One could say then that the humanities are the victors in the theory wars; nearly everyone now dances to their tune. But this conceptual triumph has not brought with it a proportionate share of resources or institutional support.

Web Readings Weekly Roundup (14th June)

From the website, “The Old Bailey Proceedings Online makes available a fully searchable, digitised collection of all surviving editions of the Old Bailey Proceedings from 1674 to 1913, and of the Ordinary of Newgate’s Accounts between 1676 and 1772. It allows access to over 197,000 trials and biographical details of approximately 2,500 men and women executed at Tyburn, free of charge for non-commercial use.

A wordpress plugin that allows to pull and organize items from a Zotero library into a WordPress site.

Checking in on the Library of Congress’ Twitter archive, one year later.

All historians encounter them, at some point in their careers: Vast troves of data that are undeniably useful to history–but too complex to make narratively interesting. For Stanford’s Richard White, an American historian, these were railroad freight tables. The reams of paper held a story about America, he knew. It just seemed impossible to tell it.

The Spatial History Lab at Stanford University is a place for a collaborative community of scholars to engage in creative visual analysis to further research in the field of history.

Giuseppe Vasi’s Grand Tour presents an innovative geo-database (geographic database) and website that references the work of two 18th century masters of Roman topography: Giambattista Nolli (1701-1756), who published the first accurate map of Rome (La Pianta Grande di Roma, 1748); and his contemporary Giuseppe Vasi (1710-1782), whose comprehensive documentation of the city and its monuments, especially in Delle Magnificenze di Roma antica e moderna, published from 1747-1761, establishes him as one of Rome’s great topographers.

(…) playing with data is an incredibly useful act for historians and we need to start thinking more about how to collaboratively collect, curate, and share the increasingly digitized historical record.

Web Readings Weekly Roundup (7th June)

The annual international conference of the Alliance of Digital Humanities Organisations (ADHO), hosted by the Stanford University Library, will be held between 19th and 22th of June. You can already check the book of abstracts here and some interesting visualization map of everyone participating in DH2011.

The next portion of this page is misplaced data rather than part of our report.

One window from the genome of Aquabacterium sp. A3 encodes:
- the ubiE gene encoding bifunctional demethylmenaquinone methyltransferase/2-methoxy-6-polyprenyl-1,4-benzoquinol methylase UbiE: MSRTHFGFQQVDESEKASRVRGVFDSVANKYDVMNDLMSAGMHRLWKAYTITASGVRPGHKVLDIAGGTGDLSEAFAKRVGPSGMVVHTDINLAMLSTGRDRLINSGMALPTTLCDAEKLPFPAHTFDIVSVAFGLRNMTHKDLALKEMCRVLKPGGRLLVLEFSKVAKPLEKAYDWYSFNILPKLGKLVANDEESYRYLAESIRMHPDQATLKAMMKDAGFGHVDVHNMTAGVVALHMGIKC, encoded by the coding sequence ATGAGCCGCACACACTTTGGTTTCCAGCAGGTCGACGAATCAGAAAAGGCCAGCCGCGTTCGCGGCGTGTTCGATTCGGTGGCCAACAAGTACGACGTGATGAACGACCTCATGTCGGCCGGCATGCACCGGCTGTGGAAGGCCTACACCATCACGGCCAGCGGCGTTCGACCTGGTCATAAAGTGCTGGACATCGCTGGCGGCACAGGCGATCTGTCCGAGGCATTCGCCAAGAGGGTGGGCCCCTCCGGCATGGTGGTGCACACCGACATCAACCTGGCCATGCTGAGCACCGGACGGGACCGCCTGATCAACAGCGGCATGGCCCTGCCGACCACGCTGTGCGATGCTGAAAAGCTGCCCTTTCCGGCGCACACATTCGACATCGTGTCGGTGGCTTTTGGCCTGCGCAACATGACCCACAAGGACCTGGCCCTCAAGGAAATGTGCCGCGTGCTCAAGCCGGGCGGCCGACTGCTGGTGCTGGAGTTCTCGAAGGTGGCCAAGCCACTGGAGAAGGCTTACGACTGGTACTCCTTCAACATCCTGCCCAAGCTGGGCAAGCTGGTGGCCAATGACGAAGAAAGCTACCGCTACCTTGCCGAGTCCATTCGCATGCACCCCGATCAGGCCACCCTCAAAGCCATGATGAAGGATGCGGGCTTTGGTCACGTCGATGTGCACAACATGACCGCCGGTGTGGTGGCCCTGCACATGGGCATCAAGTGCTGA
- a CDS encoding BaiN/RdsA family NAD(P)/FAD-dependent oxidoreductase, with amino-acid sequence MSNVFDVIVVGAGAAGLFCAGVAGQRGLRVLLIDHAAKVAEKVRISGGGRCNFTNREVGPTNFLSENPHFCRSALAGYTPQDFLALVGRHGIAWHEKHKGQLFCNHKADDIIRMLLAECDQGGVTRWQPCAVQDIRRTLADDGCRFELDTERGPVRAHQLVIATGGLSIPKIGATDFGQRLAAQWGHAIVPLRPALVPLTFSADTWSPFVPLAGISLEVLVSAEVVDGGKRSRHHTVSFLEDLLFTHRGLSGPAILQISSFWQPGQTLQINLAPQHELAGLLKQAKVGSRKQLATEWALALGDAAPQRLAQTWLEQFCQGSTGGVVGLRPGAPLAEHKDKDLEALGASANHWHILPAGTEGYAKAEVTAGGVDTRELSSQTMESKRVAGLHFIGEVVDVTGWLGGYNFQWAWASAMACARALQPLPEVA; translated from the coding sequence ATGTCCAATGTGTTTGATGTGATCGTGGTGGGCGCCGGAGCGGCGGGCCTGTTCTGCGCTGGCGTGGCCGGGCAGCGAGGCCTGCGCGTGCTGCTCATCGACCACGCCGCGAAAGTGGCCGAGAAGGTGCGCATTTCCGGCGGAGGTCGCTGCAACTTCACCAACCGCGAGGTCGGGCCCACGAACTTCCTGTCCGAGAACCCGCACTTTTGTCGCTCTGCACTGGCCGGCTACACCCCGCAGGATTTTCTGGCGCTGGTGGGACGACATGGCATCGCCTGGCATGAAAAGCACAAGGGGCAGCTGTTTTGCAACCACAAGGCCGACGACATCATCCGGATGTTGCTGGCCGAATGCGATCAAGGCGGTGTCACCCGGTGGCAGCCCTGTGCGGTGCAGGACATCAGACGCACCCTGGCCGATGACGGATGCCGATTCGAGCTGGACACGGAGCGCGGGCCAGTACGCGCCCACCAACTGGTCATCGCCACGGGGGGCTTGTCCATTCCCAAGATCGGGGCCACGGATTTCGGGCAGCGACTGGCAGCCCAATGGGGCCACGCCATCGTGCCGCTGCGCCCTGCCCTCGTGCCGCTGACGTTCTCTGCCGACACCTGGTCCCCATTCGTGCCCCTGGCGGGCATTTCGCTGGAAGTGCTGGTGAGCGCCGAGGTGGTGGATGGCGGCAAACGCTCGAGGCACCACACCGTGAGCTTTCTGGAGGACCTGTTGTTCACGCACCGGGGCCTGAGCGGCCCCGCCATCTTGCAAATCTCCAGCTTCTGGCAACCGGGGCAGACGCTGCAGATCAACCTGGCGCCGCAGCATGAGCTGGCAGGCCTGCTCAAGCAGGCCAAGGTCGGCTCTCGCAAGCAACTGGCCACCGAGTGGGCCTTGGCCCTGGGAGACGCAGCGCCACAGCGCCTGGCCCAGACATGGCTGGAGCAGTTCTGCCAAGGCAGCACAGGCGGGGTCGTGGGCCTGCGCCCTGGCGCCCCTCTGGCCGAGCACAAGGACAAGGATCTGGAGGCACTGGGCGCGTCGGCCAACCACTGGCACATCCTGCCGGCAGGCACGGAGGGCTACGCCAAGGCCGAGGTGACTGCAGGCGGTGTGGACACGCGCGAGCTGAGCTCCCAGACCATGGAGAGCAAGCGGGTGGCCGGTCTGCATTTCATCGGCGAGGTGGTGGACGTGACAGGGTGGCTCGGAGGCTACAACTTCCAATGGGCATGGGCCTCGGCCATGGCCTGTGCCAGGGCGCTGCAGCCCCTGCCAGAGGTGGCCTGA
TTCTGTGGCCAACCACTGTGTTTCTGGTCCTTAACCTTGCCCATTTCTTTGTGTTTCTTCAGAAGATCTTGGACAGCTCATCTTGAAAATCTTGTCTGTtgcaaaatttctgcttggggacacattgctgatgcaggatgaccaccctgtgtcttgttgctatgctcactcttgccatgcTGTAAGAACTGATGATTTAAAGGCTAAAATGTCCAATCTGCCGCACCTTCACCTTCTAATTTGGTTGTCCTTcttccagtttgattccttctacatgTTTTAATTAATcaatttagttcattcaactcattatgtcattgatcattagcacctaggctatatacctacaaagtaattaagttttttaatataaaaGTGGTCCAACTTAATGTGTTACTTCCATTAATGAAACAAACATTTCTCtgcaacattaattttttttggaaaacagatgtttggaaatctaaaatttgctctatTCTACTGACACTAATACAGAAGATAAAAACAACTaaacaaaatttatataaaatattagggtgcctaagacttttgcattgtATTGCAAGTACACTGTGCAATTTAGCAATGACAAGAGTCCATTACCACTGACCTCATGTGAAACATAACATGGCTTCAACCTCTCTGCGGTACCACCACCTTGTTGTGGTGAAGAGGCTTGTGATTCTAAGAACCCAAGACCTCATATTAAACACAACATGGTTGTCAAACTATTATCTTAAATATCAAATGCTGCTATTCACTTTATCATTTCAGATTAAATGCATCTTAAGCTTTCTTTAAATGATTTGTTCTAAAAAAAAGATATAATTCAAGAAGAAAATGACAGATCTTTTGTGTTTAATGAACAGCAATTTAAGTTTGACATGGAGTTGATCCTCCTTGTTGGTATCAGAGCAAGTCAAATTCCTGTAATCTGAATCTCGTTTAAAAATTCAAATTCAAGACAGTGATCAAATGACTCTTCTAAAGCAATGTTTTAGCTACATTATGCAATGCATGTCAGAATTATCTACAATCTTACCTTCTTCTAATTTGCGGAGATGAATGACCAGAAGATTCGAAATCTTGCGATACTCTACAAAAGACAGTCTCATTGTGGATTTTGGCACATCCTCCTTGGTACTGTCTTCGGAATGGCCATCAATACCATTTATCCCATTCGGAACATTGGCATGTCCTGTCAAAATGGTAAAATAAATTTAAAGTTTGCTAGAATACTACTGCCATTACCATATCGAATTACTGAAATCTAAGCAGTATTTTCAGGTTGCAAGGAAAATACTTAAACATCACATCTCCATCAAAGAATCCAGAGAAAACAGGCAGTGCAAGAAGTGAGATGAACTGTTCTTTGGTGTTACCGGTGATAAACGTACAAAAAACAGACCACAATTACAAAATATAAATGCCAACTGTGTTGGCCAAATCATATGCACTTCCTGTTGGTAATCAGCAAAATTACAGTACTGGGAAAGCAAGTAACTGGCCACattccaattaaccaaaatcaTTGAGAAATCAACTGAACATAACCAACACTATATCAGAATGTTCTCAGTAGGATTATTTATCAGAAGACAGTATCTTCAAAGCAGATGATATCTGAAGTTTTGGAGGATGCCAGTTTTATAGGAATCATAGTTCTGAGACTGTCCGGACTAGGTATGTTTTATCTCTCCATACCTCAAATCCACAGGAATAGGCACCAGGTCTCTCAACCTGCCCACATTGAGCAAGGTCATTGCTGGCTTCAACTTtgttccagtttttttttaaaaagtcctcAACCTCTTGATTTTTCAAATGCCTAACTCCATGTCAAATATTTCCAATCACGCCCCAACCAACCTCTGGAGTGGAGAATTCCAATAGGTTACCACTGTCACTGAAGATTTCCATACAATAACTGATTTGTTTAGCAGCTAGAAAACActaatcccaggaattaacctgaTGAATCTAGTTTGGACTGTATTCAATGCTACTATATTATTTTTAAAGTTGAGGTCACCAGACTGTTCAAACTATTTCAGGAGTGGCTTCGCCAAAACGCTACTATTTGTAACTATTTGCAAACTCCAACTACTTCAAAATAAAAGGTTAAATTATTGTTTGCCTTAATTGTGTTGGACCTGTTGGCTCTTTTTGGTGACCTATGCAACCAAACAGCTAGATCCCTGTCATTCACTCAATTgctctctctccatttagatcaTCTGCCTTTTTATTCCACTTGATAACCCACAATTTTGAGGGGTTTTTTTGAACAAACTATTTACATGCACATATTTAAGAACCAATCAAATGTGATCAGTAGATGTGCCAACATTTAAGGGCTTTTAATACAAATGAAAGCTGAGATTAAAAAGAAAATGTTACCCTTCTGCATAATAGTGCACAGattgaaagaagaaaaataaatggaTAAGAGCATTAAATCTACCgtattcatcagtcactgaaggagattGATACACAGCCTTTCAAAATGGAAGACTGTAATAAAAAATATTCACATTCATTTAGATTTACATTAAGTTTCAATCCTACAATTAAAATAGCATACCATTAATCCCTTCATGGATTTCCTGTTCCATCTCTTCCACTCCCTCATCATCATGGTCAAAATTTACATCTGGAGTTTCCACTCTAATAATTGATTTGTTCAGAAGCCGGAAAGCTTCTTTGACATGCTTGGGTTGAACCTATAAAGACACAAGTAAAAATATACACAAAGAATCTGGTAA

Matthew Jockers told EuroMACHS that the “keynotes will be recorded” and “some papers may get published“. If you can’t go and want to follow the conference via Twitter the hashtag being used is #dh11

From the website, “Thanks to the development of “crowdsourcing” or collaborative transcription of manuscript materials, libraries are now able to use the knowledge and interest of the general public to meet goals that they would never have the time, financial, and staff resources to achieve on their own. Please help us transcribe the 3011 diary pages in this collection.

Now, YouTube allows you to license your content with a Creative Commons CC-BY license, which means that other users can share and remix your work, so long as they give you credit.

A blog post (the unedited text of a talk at the NINES Summer Institute) by Bethany Nowviskie about how and where to give credit for collaborative work.

A blog post by Jasper Visser about the project “x was hier” (“x was here“, in English) launched last week.

Xwashier gives physical and digital access to locations around the world that are relevant to Dutch history. It does so with physical markers at the actual locations where history happened, with an iPhone app and a website. For each location we work together with local partners, connect with local activities and team up with education to get a wide audience to enjoy the tangible history available in your neighbourhood.

Hacking the Academy: the edited volume

Exactly a year ago, we talked here about Hacking the Academy, a crowdsourced book about education, scholarship, academic employment, libraries and other subjects related with new digital environments and a project of the Roy Rosenzweig Center for History and New Media, George Mason University.

Today, Tom Scheinfeldt announced the Table of Contents of the edited book, which you can find here as well as information regarding the printed book.

We want to extend our sincere thanks to the nearly two hundred scholars who participated in this experiment. We apologize that we weren’t able to include everyone’s work in the print volume. Even those of you whose work is included may find it considerably abbreviated. These hard editorial choices reflect the constraints of space and the requirements of coverage and coherence we placed upon ourselves, not a lack of quality. Every contribution remains available on the main Hacking the Academy website.

From the announcement.